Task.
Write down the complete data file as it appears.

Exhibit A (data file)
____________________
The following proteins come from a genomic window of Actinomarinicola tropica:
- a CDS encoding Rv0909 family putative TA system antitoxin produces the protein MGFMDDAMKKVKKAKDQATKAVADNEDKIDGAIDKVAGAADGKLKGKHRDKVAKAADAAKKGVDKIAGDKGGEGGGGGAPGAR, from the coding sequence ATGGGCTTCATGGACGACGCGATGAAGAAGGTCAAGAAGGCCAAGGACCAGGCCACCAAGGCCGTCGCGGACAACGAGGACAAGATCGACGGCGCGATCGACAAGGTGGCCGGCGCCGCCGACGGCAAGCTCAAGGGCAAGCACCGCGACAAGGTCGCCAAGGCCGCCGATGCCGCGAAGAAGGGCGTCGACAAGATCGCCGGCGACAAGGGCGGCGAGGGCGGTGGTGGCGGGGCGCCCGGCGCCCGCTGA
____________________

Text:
The following proteins come from a genomic window of Actinomarinicola tropica:
- a CDS encoding Rv0909 family putative TA system antitoxin produces the protein MGFMDDAMKKVKKAKDQATKAVADNEDKIDGAIDKVAGAADGKLKGKHRDKVAKAADAAKKGVDKIAGDKGGEGGGGGAPGAR, from the coding sequence ATGGGCTTCATGGACGACGCGATGAAGAAGGTCAAGAAGGCCAAGGACCAGGCCACCAAGGCCGTCGCGGACAACGAGGACAAGATCGACGGCGCGATCGACAAGGTGGCCGGCGCCGCCGACGGCAAGCTCAAGGGCAAGCACCGCGACAAGGTCGCCAAGGCCGCCGATGCCGCGAAGAAGGGCGTCGACAAGATCGCCGGCGACAAGGGCGGCGAGGGCGGTGGTGGCGGGGCGCCCGGCGCCCGCTGA